CentraForce Health Observations and Insights

SDoH: Why Behaviors Matter

Posted by Stephen L. Newman M.D. on Feb 18, 2020 12:24:24 PM

In order to positively affect health and health-related behaviors, we must understand why people and populations have certain behaviors. A good example is the risk that patients will misuse medication, either by self-treating with OTC medication or by not using prescribed medication as directed. We know that this behavior is somewhat linked to formal education level, an official SDoH measure, but we also know that there are other attitudinal and behavioral elements at play. For example, the level to which a patient trusts their doctor is an important attitudinal measure while their OTC medication consumption is an important behavioral measure. Unlike SDoH, with Comprehensive Determinants of Health (CDoH), providers and payers have the ability to directly address this risky behavior in patients and populations who show a high medication risk score.

When applying CDoH to their patients, providers and payers have the opportunity to intervene with their high-risk patients by having informed individual discussions as well as communications with patient groups. CDoH also measures preferred communication mediums allowing the providers to amplify their communications by choosing the most trusted form of media, messages, and messengers for their chosen population.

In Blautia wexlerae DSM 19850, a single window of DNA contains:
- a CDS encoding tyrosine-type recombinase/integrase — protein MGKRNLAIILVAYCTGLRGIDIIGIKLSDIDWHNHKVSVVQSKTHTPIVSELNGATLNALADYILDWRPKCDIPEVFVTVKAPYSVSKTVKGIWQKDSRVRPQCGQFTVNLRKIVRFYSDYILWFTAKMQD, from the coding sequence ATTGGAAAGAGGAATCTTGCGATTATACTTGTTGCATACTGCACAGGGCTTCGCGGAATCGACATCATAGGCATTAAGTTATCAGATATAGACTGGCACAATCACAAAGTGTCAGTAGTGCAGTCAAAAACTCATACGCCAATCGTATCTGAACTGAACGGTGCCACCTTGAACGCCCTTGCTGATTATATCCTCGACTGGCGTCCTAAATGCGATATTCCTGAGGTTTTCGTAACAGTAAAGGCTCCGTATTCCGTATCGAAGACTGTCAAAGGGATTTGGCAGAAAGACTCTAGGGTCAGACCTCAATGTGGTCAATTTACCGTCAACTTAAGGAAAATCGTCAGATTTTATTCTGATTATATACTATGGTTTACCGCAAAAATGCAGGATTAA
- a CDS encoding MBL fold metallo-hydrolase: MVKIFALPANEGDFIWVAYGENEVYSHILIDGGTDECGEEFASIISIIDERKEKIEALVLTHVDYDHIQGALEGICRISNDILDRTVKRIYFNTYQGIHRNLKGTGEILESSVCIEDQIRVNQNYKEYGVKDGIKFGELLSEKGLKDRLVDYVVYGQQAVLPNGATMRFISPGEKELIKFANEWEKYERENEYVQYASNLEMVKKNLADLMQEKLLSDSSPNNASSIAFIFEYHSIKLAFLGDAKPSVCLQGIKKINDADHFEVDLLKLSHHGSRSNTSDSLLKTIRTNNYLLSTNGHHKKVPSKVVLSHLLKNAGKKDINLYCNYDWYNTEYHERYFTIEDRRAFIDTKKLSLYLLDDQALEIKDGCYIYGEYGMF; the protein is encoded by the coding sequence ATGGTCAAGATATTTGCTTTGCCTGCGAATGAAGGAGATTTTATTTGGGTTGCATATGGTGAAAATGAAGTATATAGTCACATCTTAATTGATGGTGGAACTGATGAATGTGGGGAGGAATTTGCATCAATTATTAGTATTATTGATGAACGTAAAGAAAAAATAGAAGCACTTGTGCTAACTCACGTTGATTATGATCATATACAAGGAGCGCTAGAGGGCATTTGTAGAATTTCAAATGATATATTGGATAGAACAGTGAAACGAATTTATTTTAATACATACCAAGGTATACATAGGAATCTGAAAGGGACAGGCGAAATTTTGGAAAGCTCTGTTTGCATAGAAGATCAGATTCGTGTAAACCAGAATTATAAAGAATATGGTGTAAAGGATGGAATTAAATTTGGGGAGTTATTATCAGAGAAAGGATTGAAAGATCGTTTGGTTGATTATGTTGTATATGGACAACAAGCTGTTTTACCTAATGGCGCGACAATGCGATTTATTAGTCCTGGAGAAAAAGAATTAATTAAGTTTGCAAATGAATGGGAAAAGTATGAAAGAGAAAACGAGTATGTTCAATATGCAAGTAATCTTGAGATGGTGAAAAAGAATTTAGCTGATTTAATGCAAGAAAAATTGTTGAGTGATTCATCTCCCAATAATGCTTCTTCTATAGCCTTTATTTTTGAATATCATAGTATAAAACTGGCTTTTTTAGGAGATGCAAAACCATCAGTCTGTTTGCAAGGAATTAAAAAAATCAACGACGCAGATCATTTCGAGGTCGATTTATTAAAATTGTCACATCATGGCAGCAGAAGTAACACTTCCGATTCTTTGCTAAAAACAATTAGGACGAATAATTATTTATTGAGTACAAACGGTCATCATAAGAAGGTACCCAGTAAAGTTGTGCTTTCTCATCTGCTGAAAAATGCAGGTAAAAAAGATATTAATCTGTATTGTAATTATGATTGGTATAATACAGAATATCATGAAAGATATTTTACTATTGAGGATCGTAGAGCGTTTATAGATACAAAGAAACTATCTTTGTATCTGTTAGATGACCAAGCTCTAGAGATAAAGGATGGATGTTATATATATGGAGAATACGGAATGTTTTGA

Another example of this use case involves the chronic disease cohort. Using CentraForce Health Intelligence Platform, healthcare professionals have the ability to use unique, record-level or cohort-level insights to understand why certain people with a chronic disease have the health outcomes they do. We know that some patients in the chronic disease cohort have good health outcomes, while others experience frequent ER visits and hospitalizations. For example, of 100,000 patients with congestive heart failure, 80,000 will do well while 20,000 are constantly in the hospital. Using CDoH behavioral insights, we can now understand why this is the case, even though they are physically indistinguishable.

Want to learn more about the CDoH approach? Download our Chronic Disease whitepaper for more information and insights.

Chronic Disease Whitepaper

Read previous blog -> SDoH: What Are The Limits?

Topics: Social Determinants of Health

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